Saturdays during the fall salmon run, a team of CWCAP citizen scientists collects data from salmon carcasses in the Piper’s and Venema Creeks, while another team systematically records live sighting and spawning activity data. Each fall, CWCAP surveys each salmon carcass to determine whether fish are fully spawned, partially spawned, or not spawned at all (view salmon return numbers since 2014). This is one measure of the heath of the adult salmon return. Through early-mid December, CWCAP will be conducting Saturday surveys (Nov 10, 17, 24, Dec 1, 8, 15) until no more un-sampled salmon carcasses are found. Around Thanksgiving time has been within a few days of the actual peak of live activity for at least the several years.
The following table summarizes the carcass and live results for Fall 2018. For more details and survey results from 2014, 2015, 2016, 2017, and 2018, please visit the Salmon Spawning Surveys page.
Salmon are returning to Carkeek Park! Like old friends, park visitors are walking the trails with keen eyes and ears to find fish returning to their home waters.
Students on field trips to Carkeek Park on Monday, October 29, 2018 from St. George and Thornton Creek Elementary Schools observed a few early Coho salmon during one of their three educational activities, the Interpretive Creek Walk. These are 2 of 34 schools participating in this fall’s Salmon Search program at Carkeek Park. Other schools and organizations are also visiting every day.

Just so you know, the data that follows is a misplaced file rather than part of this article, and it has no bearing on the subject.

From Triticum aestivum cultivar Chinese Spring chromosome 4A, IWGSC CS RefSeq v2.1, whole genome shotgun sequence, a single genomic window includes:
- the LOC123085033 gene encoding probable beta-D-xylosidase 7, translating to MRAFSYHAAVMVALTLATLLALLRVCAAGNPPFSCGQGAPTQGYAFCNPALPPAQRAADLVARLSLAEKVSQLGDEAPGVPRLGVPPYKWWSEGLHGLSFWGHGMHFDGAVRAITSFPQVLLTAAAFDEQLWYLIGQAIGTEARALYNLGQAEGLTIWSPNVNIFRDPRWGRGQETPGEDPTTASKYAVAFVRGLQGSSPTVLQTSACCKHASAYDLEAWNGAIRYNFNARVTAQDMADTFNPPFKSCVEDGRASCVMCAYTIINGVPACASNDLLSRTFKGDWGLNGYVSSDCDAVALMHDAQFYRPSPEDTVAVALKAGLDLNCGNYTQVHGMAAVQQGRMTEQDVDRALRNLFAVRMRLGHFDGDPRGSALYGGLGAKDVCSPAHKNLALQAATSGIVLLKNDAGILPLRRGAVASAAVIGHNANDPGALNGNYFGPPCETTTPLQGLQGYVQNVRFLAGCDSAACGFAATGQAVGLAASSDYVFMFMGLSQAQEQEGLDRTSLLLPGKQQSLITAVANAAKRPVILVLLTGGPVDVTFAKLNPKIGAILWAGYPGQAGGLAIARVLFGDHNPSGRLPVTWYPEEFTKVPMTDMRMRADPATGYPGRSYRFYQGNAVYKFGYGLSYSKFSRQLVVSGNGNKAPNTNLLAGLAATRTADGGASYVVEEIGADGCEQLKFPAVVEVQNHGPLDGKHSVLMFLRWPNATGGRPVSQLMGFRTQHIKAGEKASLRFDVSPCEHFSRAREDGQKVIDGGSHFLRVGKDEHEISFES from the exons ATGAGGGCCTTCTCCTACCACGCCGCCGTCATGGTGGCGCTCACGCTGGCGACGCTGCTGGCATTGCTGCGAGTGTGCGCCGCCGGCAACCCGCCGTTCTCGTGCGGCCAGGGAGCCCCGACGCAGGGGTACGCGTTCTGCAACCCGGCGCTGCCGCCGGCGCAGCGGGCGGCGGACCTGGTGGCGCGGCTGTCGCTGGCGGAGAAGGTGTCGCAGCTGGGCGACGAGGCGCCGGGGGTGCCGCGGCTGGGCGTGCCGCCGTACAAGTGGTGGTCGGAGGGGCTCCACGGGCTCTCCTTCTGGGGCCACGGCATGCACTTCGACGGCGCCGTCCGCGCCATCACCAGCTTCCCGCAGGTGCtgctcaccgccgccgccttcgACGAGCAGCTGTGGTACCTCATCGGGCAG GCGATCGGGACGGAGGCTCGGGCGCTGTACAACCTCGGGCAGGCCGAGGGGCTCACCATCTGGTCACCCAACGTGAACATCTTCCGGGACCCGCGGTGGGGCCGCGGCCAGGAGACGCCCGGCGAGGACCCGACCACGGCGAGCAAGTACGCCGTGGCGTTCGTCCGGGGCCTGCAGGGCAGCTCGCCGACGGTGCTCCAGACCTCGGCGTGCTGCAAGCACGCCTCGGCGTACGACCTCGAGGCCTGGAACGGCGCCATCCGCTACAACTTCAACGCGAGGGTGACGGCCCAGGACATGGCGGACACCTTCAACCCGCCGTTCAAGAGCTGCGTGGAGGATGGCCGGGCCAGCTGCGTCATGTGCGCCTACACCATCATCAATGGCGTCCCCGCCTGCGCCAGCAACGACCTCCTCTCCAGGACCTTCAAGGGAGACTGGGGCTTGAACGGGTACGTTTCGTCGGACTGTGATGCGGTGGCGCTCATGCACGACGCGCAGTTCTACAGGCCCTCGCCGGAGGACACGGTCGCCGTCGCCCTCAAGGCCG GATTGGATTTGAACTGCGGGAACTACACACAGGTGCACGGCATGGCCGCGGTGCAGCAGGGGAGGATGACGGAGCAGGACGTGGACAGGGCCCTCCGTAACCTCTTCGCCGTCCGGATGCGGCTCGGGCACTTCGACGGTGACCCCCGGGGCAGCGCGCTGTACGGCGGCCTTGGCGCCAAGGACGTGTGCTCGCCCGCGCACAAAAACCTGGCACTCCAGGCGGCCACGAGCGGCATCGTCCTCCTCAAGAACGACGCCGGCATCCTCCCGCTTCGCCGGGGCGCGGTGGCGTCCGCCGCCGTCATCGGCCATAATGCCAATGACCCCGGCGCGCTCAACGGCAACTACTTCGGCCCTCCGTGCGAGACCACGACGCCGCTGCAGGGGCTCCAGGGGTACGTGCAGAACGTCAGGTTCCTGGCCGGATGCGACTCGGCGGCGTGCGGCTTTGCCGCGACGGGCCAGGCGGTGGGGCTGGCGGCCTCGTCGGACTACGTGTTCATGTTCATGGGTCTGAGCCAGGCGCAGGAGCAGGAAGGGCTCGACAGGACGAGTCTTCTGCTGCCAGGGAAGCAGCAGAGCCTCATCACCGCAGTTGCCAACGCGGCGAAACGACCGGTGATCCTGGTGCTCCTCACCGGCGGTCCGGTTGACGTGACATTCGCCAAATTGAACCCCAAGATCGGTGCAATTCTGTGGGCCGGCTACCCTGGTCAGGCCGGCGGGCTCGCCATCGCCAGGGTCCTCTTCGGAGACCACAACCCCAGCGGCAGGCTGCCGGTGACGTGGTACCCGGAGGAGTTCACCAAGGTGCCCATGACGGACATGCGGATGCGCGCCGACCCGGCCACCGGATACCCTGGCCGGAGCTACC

Students on Tuesday, October 30, 2018 from Gatewood and West Woodland Elementary Schools observed a female Coho salmon turning on her side and digging a nest (redd) during one of their Interpretive Creek Walks. Another Coho was periodically seen beside the female in mating position during brief encounters.
Students on Thursday, November 1, 2018 from Kimball and Queen Anne Elementary Schools observed paired male and female Coho salmon in at least three different locations during their Interpretive Creek Walks.
Students on Friday, November 2, 2018 from Green Lake Elementary School observed Coho salmon in Piper’s Creek during their Interpretive Creek Walks. Schools in the Salmon Search program also participate in Salmon Dissection/Anatomy and Salmon Ecosystem Simulation activities. Coho salmon are provided each year by Friends of the Issaquah Salmon Hatchery (FISH). Friday’s fish was not only quite large, but had a fantastically developed kype (hooked jaws found in the spawning form of male salmon and female spawners to a lesser degree).
Students on Tuesday, November 6, 2018 from Concord Elementary School were able to observe Chum salmon in Piper’s Creek during their Interpretive Creek Walks. Chum salmon is the primary salmon species in the Piper’s Creek system and their numbers will increase steadily into November. On Tuesday, Concord students were able to observer nearly a dozen Chum salmon in several locations.
We’re hoping for rain to bring our expected Chum salmon into Piper’s Creek. Rain increases the flow of water from the Pipers Creek Watershed to Puget Sound and attracts fish that were reared in these waters in past years by the CWCAP stocking and education programs.
Historically, the 2nd and 3rd weeks of November have seen peaks of salmon numbers and spawning activity in the Piper’s Creek system, with increasing numbers before this and diminishing numbers after this. Thanksgiving has been within a few days of the actual peak of live activity for at least the last 5 years.
Here’s a short history of first sightings in the park over the past four years: October 27, 2018; October 19, 2017; October 27, 2016; October 26, 2015